He Knows The Score When It Comes To The Astros

He Knows The Score When It Comes To The Astros
Photo by Photo Mojo

On the night that Craig Biggio got his 3,000th hit, it can be argued that the most important person inside of Minute Maid Park was not Craig Biggio, or the Colorado Rockies pitcher on the mound. Instead, the most important person was the official scorer. Because it's the official scorer who makes the decision on what is a hit, and what is an error. Luckily for all involved, Biggo's 3,000th hit was rather obvious. But a determination still needed to be made, and it was the official scorer who made the determination.

During the day, Trey Wilkinson works as a portfolio manager. During the night, he is one of the official scorers who handle the scoring duties for the Houston Astros. Back in the old days, the official scorers were the beat writers who covered the team. And in some cities, this is still the case, but "Major League Baseball does not want that to happen," Wilkinson says. "They want you to have no other official duties except for scoring the game that evening."

Besides, as Wilkinson reminds me, it's not like there are a lot of writers covering baseball in Houston at the moment.

Wilkinson previously worked in media relations for the Houston Astros, but left the team in the late-1990s. And that's when he was first approached by Ivy McLemore, the former sports editor of the defunct Houston Post who was serving as one of the team's official scorers. But Wilkinson turned down the initial offer because he had just left the club and "I felt like it could be perceived as a conflict of interest," he said. "I didn't think the timing was right."

But McLemore was persistent, and Wilkinson joined the group of official scorers in 2000, the year the Astros moved into Minute Maid Park. "I'm not an employee of the Astros," Wilkinson said. Instead, he's a contract employee who is employed by Major League Baseball, though MLB did seek the opinion of the Astros PR staff when he was hired.

"Our job is to determine what happened on the field for the purposes of hits and errors," he says. "It is not to determine whether the umpire made the right call or not.'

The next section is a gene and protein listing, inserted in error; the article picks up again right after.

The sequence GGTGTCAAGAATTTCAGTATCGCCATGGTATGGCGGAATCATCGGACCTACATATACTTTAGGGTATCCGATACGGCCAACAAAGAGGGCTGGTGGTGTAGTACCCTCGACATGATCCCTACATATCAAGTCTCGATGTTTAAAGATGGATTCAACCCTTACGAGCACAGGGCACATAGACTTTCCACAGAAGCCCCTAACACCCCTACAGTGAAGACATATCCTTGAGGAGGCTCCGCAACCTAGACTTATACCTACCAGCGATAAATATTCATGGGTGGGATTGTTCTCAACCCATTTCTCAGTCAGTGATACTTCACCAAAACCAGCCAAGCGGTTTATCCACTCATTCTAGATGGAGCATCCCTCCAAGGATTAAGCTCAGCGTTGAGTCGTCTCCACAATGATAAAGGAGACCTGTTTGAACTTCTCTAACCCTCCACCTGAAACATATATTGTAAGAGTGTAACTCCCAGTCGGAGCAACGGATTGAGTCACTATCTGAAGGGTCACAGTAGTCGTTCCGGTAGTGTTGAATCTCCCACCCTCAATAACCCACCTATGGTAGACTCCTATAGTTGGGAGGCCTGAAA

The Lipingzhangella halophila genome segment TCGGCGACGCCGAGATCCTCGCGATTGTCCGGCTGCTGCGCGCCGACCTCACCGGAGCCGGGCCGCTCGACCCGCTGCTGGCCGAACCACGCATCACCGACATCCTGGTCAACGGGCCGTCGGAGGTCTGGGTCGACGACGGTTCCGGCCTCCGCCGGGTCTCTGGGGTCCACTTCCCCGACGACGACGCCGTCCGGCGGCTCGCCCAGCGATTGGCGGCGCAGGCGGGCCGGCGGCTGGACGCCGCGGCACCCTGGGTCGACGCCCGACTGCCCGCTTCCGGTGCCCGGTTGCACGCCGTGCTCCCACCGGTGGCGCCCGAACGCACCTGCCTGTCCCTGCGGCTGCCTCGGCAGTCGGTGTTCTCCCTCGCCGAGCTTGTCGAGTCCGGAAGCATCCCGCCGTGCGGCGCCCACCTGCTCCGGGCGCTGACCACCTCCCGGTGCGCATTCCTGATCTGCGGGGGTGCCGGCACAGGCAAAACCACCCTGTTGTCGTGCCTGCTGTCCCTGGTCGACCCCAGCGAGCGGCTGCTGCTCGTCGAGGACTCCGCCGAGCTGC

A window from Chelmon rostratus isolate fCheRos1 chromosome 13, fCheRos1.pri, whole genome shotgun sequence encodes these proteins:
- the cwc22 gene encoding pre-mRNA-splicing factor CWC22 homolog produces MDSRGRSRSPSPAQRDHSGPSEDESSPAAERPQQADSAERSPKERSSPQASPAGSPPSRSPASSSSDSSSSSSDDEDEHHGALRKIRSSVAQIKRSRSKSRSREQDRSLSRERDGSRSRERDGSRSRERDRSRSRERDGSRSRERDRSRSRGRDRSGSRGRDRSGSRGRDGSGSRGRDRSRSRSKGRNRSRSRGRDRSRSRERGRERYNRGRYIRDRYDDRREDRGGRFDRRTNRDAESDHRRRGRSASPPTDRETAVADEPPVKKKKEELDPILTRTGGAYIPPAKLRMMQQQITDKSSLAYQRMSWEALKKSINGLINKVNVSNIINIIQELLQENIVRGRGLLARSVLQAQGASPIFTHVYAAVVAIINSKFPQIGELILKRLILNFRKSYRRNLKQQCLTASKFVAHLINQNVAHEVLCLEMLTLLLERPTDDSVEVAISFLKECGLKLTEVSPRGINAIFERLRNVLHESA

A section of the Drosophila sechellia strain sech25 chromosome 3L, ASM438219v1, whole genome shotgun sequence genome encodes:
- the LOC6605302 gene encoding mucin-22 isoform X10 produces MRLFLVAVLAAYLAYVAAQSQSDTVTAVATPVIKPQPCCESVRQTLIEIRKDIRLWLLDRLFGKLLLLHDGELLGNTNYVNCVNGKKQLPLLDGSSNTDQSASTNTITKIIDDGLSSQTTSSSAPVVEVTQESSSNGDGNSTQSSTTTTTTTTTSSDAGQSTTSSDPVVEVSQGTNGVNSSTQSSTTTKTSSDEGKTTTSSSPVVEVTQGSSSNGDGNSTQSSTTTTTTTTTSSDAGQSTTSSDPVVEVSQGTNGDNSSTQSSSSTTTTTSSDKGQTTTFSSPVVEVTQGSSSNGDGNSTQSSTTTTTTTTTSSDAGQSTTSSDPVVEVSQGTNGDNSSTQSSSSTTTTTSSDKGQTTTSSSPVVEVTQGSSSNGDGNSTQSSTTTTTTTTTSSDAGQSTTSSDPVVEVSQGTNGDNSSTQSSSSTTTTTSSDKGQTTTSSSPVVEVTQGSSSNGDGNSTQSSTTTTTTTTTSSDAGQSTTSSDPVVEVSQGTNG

As such, he has up to 24 hours following the game to make an official ruling on a play. The PR staff of either club can request that a ruling be changed. Players sometimes call from the dugout to request a change, and the people in the press box will sometimes question the ruling.  

"Replay helps," he says. "Everybody expects you to use replay. And we do. More than the umpires ever do. We use it. You try to see something live. You try to see it again on the replay. You may have been writing something in your book, or you might have missed something. So replay helps quite a bit."

As to whether a ball in play is a hit or error, the rule, though sometimes difficult to apply, is simple: if it is an ordinary play that should be made by a player of average skill, then it's an error. If there's anything that's extraordinary about it, it should be considered a hit. "For instance, leaving your feet in any way shape or form, should be considered a hit," he says. "Barehanding a ball, to me, is an extraordinary effort, unless there are really extenuating circumstances."

The ordinary player rule can sometimes be a bit difficult when the player involved is someone of the caliber of Ozzie Smith, who was known as one of the greatest fielders of all time, and who made his reputation on getting to balls that no one else could dream of fielding.

"That's where, hopefully, the experience comes in that all of the scorers have of seeing thousands of games before becoming an official scorer," Wilkinson says. "So that way you have some base amount of knowledge of what plays should be made, and what plays shouldn't be made....Over a period of years...you get a feel for if a play should have been made."

As to what differentiates a passed ball from wild pitch, the biggest factor is whether the ball is in the dirt or not. "If the ball's in the dirt, it's a wild pitch regardless of anything that happened," he says.  "If it wasn't in the dirt, then a) Did the pitcher somehow cross-up the catcher? or b) Was the catcher sat up differently? Passed balls, even though they're not recorded as errors, are counted as errors for reconstructing the innings."

So the next time you're at an Astros game, and you see a scoring decision flashed on the scoreboard, the odds are good that Trey Wilkinson will be making that decision. And hopefully, now you'll be able to understand the reasoning that went into the decision. 

But if ever you should have a question about some scoring decision, or some wacky play, let us know and we'll get in touch with Trey for an answer. Who knows, maybe if it's within the 24-hour window, the ruling will be changed. Though for that to happen, you should probably have some new video evidence to proffer up as support.

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